Key ways to improve your employment readiness as a young person living in South Africa

Key ways to improve your employment readiness as a young person living in South Africa

Transitioning from high school and college or university is a challenging process for most South African youth. After leaving the school…

Transitioning from high school and college or university is a challenging process for most South African youth. After leaving the school system youth are challenged to make decisions that are very much likely to impact their future lives. Therefore, programs or institutions working with youth must be able to help youth become fit for the outside world, specifically the workforce. 

One of the pressing crises faced by South African youth is unemployment, the workforce is not absorbing youth who just exited the school system because they are questioning if these young people are employment ready. According to research, when youth leave the school system they wait to be employed to know if they are ready for employment. This is costly to youth and employers in such a way that youth remain unemployed and employers are pushed to invest in developing these young people’s skills to make them ready or fit for employment. On the other hand, this may contribute to employers being hesitant to offer opportunities to youth to gain much-needed work experience. 

If you are a young person living in South Africa, you are yet to learn about employment readiness in this article; what it is, how to be employment ready and lastly you will get a few tips on how to perform well in job interviews. 

Antoinette Crafford is an HR Specialist with over 20 years of experience in the Human Resources sector, she provided invaluable information about being employment ready as a young person living in South Africa. 

“Employment readiness refers to the ability to function well in a job, in some circumstances with little or no help at all. It means you have to be able to adapt to changes or challenges in your job and be able to deliver in the end”, says Crafford. 

There are a few factors that define your employment readiness which include your qualifications or certifications, critical thinking, and personal skills. Crafford says apart from qualifying, it is highly important that you have good communication skills, interpersonal skills, and the ability to work in teams. She emphasises the ability to think critically, “Even in a junior job position you must be able to make critical decisions to get things done”.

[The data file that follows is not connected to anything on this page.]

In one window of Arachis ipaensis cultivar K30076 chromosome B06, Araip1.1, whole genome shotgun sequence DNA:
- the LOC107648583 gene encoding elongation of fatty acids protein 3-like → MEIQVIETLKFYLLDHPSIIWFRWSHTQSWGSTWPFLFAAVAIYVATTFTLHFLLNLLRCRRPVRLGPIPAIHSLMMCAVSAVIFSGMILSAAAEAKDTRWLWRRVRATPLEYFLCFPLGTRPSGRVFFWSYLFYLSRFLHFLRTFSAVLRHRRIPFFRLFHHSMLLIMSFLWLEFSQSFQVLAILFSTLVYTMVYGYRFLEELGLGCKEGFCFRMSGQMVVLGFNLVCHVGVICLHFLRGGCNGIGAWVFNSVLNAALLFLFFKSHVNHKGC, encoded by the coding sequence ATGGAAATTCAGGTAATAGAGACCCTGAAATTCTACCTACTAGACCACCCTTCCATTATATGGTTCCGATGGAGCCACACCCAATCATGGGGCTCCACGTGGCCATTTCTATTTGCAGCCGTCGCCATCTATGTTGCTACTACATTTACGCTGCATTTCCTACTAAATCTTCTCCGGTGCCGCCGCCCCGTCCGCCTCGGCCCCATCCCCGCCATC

youth employment readiness

How to equip yourself to be employment ready

You must put yourself in a position that will give you some experience while you are still looking for employment. “You need to make use of opportunities that will not necessarily pay you to get the experience you need so that you can apply for positions that will pay”, says Crafford. 

Start looking for opportunities where you can volunteer even for learnerships and scholarships that will reward you with a portfolio of evidence in the end. Also, try to be entrepreneurial by reaching out to both small and big companies to do freelance work where the output is going to be a portfolio of work. 

In the opinion of Crafford, youth need guidance on how to look for opportunities and how to perform well in interviews to get employment. 

Ways to improve your interview performance

Crafford says you must put your best foot forward when interviewing for a job, whether it is virtual or physical. Employers pay attention to whether you followed the instructions they gave you and if you are on time for the interview. 

If you want to create a good impression on the employer, dress the part when going to the interview, and research the company and the job title. “It is unappealing to the employer if you seem to not know anything about the company”, says Crafford. 

Be transparent in an interview, if you do not understand something, tell the employer. Similarly, if you know you are good at something, talk about it and show your portfolio. According to Crafford, “A portfolio is evidence of your ability to do things and can put you in an advantageous position for a job”. 

Lastly, you must know why you are applying for a job. Crafford says some people apply for certain jobs because they are motivated by the money, some are attracted to the challenges of the job specification and some apply because the job is in a convenient location. She advises that you define the reasons why you are applying for a job so that you can apply for the correct opportunities. 

Do not give up

It is understandable that looking for a job in an economy like South Africa’s as a young person, is frustrating. “You cannot afford to give up,” says Crafford. 

Should you feel demotivated by rejection from job applications, Crafford recommends you keep your mind busy by trying online free courses, spend your time developing an online portfolio on platforms like Linkedin, and seek support from your loved ones. In addition, set realistic goals like applying for at least 3 jobs a day instead of sending many applications  until you lose count.  

job interview employment readiness


Helping Youth Achieve Employment Readiness: Measuring Our Success by Valerie G. Ward and Dorothy I. Riddle (2022)

Factors influencing work readiness of graduates: An exploratory study by Anneline Carol Lindiwe Mashigo (2014)


mPowa, a member of the SA Youth Network, is a mobile app for South African youth, providing them with location-based and profile-specific information about services relating to employment, education and entrepreneurship in their vicinity.

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